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Tabs' Blog

A Fresh Perspective

Tabitha Helms

After work, I had the evening off, and instead of wasting it in front of the TV--the activity that I usually get sucked into, I decided to read a book. I discovered "God Came Near" by Max Lucado. It's one of my top favorite books. I received it for Christmas one year because my mom got it free from Family Christian Store and decided to stick it in my stocking. It was this book that I read two months before my mom was diagnosed with cancer. It was this book that prepared my heart for the stunning news. I read about the blessing of eternal instances--an instant that has no time. "A moment that reminds you of the treasures surrounding you. Your home. Your peace of mind. Your health. A moment that tenderly rebukes you for spending so much time on temporal preoccupations such as savings accounts, houses, and punctuality. A moment that can bring mist to the manliest of eyes and perspective to the darkest life. You've had them. We all have. Sharing a porch swing on a summer evening with your granchild. Seeing her face in the glow of a candle. Putting your arm in your husband's as you stroll through the golden leaves and breathe the brisk autumn air. Listening to your six-year-old thank God for everything from goldfish to Grandma. Such moments are necessary because they remind us that everything is okay. The King is still on the throne and life is still worth living. Eternal instants remind us that love is still the greatest possession and the future is nothing to fear. " These words taught me to really see my blessings--see the eternal instants in my life. To view the presence of my mother as a constant eternal instant and be thankful.

It was this book that changed the way I thought about the reality of Jesus' birth as I read of the busyness of those in Bethlehem who didn't stop to noticed that Christ came to earth as a baby the night before because they weren't looking, and I wondered to myself if I would have noticed if I was there. If my life were as it is now, I would have missed it by a mile. I wrote a couple other posts that share from the book's perspecive of the birth if you're interested.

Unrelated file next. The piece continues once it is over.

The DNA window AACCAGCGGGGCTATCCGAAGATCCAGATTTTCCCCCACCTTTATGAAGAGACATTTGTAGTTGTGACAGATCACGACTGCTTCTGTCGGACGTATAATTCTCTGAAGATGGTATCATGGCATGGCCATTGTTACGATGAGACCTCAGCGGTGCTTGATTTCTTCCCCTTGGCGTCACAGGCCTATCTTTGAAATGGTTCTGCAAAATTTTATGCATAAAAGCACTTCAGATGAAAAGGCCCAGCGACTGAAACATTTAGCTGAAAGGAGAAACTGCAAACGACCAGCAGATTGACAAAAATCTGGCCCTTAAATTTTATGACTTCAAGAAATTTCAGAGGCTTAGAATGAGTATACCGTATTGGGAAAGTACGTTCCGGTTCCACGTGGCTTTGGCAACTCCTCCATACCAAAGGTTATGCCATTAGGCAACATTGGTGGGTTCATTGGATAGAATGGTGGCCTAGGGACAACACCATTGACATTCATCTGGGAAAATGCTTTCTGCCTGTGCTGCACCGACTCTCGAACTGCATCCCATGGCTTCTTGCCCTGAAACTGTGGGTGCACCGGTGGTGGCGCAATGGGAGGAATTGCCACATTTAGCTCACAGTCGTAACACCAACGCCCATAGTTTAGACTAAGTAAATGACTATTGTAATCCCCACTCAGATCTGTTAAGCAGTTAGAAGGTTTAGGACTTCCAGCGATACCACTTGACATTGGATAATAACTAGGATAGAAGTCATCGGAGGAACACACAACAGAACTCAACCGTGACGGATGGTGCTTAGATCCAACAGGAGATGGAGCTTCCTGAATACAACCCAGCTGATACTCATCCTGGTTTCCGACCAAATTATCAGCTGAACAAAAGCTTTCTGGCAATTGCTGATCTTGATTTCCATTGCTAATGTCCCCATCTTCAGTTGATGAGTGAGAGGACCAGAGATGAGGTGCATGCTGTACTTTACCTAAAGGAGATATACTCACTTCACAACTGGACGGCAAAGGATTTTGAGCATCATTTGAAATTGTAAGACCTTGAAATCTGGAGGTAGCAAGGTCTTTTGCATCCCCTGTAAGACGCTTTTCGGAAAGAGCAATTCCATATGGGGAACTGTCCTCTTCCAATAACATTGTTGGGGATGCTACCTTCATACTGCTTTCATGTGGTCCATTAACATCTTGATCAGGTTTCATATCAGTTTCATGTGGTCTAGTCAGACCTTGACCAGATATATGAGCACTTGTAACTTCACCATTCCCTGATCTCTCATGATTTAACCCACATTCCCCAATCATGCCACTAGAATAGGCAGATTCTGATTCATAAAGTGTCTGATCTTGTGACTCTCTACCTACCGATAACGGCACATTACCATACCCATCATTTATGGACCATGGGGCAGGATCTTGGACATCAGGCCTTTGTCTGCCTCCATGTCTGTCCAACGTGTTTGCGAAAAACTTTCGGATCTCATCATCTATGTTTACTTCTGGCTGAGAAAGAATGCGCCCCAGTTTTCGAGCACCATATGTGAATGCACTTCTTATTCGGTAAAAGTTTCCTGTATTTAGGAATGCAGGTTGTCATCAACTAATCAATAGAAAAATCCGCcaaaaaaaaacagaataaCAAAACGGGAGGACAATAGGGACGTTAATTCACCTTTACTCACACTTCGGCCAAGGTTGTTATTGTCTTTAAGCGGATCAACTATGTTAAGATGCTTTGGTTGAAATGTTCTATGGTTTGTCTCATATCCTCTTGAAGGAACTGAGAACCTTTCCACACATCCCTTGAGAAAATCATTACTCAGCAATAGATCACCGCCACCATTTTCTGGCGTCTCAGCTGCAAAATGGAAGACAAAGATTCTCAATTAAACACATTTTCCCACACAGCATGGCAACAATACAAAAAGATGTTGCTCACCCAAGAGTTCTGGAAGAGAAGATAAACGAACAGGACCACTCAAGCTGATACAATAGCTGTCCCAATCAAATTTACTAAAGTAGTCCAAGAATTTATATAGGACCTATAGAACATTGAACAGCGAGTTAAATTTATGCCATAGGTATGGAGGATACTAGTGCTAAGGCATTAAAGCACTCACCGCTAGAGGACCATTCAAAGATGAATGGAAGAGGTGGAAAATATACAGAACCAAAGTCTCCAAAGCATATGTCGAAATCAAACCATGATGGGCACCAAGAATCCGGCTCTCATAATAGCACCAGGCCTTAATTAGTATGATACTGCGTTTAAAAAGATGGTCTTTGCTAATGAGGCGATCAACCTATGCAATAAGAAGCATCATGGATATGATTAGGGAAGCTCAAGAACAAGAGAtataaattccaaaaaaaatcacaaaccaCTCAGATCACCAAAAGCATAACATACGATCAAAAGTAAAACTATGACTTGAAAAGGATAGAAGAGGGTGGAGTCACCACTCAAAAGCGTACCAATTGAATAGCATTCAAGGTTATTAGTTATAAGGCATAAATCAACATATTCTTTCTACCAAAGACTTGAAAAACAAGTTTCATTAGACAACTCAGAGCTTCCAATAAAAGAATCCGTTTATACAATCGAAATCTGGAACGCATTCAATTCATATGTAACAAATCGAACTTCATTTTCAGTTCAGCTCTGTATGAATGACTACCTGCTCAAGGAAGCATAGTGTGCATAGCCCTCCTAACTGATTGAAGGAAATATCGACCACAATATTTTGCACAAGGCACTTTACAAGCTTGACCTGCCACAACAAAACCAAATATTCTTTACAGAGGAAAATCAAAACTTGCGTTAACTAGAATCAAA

It was this book that awed me of the humanity of Jesus. "It all happened in a moment, a most remarkable moment. The omnipotent, in one instant, made himself breakable. He who had been spirit became pierceable. He who was larger than the the universe became an embryo. And he who sustains the world with a word chose to be dependent upon the nourishment of a young girl. God as a fetus. Holiness sleeping in a womb. The creator of life being created. God was given eyebrows, elbows, two kidneys, and a spleen. He stretched against the walls and floated in the amniotic fluids of his mother."

It was this book that spoke of hope in a way that felt so real to me. "Words painted gray with disappointment. What we wanted didn't come. What came, we didn't want. The result? Shattered hope. The foundation of our world trembles. So tear-filled are our eyes and so limited is our perspective that God could be the fellow walking next to us and we wouldn't know it. You see, the problem with the two heavy-hearted men on the road to Emmaus was not a lack of faith, but a lack of vision. We are not much different than burdened travelers, are we? We roll in the mud of self-pity in the very shadow of the cross. We piously ask for his will and then have the audacity to pout if everything doesn't go our way. If we would just remember the heavenly body that awaits us, we'd stop complaining that he hasn't healed this earthly one. Our problem is not so much that God doesn't give us what we hope for as it is that we don't know the right thing with which to hope. Hope is not what you expect; it is what you would never dream. It is a wild, improbable tale with a pinch-me-I'm-dreaming ending. It's Abraham adjusting his bifocals so he can see not his grandson, but his son. It's Moses standing in the promised land not with Aaron or Miriam at his side, but with Elijah and the transfigured Christ. It's Zechariah left speechless at the sight of his wife Elizabeth, gray-headed and pregnant. And it is the two Emmaus-bound pilgrims reaching out to take a piece of bread only to see that the hands from which it is offered are pierced. Hope is not a granted wish or a favor performed; no, it is far greater than that. It is a zany, unpredictable dependence on a God who loves to surprise us out of our socks and be there in the flesh to see our reaction."

That's what I learned from this book. I could recite probably three more chapters that spoke to me when I read it tonight, but I won't. You'll have to read it yourself if you want to find out! I'm just sitting here feeling very thankful that God put a little shine on that book so that I could see it sitting on my bookshelf and be motivated to read it. I love Christmas. I love looking at Jesus' story in new, unpredictable ways. I also love when God speaks to my heart and reminds me that I'm not missing out on life. I may have lost my way a little. I may be wondering what the heck is going on. I may be jealous of those that feel they know what God's calling on there life is because I have no clue what his calling on mine is. But, one thing I do know, is that God hasn't left me. He has a load of surprises that he's just waiting to throw my way and watch me grow and depend on him through it all. That chapter about hope is dealing with something I still feel I haven't quite grasped. I think I'll need to come back and read it over again a few more times throughout this week. But I will, and hopefully I'll come away with a heart full of hope this Christmas season. That's my Christmas wish.